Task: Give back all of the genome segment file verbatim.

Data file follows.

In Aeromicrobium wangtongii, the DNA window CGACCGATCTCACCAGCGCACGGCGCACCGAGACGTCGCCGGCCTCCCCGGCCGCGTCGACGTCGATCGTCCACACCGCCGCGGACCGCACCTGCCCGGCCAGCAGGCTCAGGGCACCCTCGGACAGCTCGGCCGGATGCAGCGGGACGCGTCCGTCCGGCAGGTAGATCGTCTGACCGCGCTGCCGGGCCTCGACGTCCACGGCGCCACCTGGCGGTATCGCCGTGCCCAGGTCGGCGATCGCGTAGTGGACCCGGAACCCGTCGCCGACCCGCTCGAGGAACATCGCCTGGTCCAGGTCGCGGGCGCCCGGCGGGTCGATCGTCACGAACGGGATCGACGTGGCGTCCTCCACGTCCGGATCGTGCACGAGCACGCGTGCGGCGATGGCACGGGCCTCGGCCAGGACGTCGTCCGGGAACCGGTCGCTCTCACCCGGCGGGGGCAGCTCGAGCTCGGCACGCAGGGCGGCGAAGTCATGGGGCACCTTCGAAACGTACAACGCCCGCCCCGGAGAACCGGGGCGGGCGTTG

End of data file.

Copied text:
In Aeromicrobium wangtongii, the DNA window CGACCGATCTCACCAGCGCACGGCGCACCGAGACGTCGCCGGCCTCCCCGGCCGCGTCGACGTCGATCGTCCACACCGCCGCGGACCGCACCTGCCCGGCCAGCAGGCTCAGGGCACCCTCGGACAGCTCGGCCGGATGCAGCGGGACGCGTCCGTCCGGCAGGTAGATCGTCTGACCGCGCTGCCGGGCCTCGACGTCCACGGCGCCACCTGGCGGTATCGCCGTGCCCAGGTCGGCGATCGCGTAGTGGACCCGGAACCCGTCGCCGACCCGCTCGAGGAACATCGCCTGGTCCAGGTCGCGGGCGCCCGGCGGGTCGATCGTCACGAACGGGATCGACGTGGCGTCCTCCACGTCCGGATCGTGCACGAGCACGCGTGCGGCGATGGCACGGGCCTCGGCCAGGACGTCGTCCGGGAACCGGTCGCTCTCACCCGGCGGGGGCAGCTCGAGCTCGGCACGCAGGGCGGCGAAGTCATGGGGCACCTTCGAAACGTACAACGCCCGCCCCGGAGAACCGGGGCGGGCGTTG